20 Accessible Home Modifications for People With Disabilities

A woman in a wheelchair in the kitchen, preparing a cup of tea. An orange cat is on her lap.

Quick answer: Accessible home modifications can make your home easier to navigate and less risky for individuals with disabilities. Common modifications include installing an entryway ramp, a stair lift, raised-height toilets, non-slip flooring, and bathroom grab bars.

Accessible home modifications can help make your home easier for individuals with disabilities to navigate. Typical household layouts can be challenging for those with limited mobility—some design options can even prove to be dangerous.

We'll walk you through 20 accessible home modifications you can make, including eight cost-effective possibilities. If you could benefit from financial assistance while making accessibility changes, we'll highlight several grants you can utilize for home modifications.

12 Accessible Home Modifications

Where should you start with accessible home modifications? We've listed 12 modifications you can make around your house or apartment to improve accessibility for persons with disabilities. Modifications also allow older adults to age in place with greater ease.

Infographic of nine home modifications to make your home more accessible and easier to navigate for people with disabilities.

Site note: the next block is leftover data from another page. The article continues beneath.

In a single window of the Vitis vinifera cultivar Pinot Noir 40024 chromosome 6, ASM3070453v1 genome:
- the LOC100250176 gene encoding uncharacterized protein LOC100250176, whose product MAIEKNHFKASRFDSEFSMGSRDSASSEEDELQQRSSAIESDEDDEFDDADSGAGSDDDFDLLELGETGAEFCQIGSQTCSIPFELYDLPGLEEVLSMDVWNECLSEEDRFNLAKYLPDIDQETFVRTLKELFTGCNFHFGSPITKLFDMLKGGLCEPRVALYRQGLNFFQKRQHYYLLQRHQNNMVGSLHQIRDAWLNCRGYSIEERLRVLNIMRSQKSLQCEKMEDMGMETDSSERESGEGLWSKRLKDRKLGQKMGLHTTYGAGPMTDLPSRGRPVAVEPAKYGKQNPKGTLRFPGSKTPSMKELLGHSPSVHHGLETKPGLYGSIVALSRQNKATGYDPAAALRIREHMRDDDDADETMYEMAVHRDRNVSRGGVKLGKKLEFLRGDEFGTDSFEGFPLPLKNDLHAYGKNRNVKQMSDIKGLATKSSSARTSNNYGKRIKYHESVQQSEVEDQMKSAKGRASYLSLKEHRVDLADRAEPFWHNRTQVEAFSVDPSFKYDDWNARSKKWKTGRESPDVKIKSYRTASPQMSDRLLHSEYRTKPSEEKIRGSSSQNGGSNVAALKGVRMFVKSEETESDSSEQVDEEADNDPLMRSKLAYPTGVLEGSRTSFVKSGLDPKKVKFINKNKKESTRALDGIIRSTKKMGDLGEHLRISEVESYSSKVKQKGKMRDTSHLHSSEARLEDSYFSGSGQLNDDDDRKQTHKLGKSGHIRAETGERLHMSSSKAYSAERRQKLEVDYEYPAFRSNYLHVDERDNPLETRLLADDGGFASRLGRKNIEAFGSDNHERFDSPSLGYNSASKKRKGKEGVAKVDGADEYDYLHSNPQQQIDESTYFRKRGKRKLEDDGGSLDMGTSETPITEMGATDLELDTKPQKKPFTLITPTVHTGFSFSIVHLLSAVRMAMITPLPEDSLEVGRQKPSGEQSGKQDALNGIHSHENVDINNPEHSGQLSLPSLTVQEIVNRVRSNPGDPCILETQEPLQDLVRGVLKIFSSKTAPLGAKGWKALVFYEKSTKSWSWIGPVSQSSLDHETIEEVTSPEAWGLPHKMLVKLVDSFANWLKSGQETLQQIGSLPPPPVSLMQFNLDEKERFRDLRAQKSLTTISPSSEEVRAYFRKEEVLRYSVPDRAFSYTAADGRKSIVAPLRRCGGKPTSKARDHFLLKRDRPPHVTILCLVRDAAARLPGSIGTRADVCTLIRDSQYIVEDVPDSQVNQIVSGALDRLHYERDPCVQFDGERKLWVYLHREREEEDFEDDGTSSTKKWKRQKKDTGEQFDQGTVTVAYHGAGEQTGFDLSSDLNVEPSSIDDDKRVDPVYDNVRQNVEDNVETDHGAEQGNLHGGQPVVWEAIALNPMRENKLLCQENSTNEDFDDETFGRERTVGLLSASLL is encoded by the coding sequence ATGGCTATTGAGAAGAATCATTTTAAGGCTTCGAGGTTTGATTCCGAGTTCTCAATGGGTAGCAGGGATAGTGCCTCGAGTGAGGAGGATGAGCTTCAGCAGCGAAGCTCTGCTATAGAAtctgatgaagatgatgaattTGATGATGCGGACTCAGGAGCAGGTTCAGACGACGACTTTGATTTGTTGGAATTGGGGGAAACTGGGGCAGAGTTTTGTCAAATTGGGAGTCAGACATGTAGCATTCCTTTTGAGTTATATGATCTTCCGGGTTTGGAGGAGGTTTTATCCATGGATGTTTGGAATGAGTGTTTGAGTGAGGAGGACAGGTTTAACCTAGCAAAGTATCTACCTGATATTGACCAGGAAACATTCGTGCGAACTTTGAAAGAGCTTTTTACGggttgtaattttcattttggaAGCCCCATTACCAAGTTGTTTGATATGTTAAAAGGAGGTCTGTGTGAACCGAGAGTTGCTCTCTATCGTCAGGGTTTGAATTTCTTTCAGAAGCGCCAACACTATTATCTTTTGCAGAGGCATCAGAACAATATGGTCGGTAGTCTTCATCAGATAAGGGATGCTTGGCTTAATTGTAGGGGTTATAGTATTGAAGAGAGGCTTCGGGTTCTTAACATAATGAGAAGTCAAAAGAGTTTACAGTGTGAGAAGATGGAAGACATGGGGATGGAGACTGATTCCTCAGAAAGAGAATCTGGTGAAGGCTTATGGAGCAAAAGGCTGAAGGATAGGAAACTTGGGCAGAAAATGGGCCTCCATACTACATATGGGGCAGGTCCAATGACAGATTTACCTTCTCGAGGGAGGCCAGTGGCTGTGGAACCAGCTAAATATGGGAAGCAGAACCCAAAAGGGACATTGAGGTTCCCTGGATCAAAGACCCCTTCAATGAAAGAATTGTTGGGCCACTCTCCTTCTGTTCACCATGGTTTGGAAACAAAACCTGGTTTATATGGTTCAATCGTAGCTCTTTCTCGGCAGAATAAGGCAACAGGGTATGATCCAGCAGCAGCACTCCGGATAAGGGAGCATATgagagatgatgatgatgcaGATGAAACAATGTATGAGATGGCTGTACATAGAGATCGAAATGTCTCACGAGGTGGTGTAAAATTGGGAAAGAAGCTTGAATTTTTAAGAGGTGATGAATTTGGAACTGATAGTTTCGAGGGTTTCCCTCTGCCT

Modify your entryway and install ramps 

Getting into a home can be a prominent concern for individuals with limited mobility, particularly wheelchair users. Consider installing a wheelchair ramp leading up to your home's entryway. A larger entrance can also make it easier for wheelchair users to clear the doorway.

Install a stair lift for multi-story homes

Moving up and down stairs can be challenging for individuals with a mobility impairment. Common conditions, such as arthritis, can even make the process painful. Consider installing a stair lift to help individuals with limited mobility move between different floors in your home.

Install raised-height toilets in bathrooms

Installing a raised-height toilet in your bathroom can make it easier for those with knee or back pain to use the washroom. Also known as comfort height toilets, these toilets help you avoid the discomfort of squatting. However, raised-height toilets can be tricky for kids.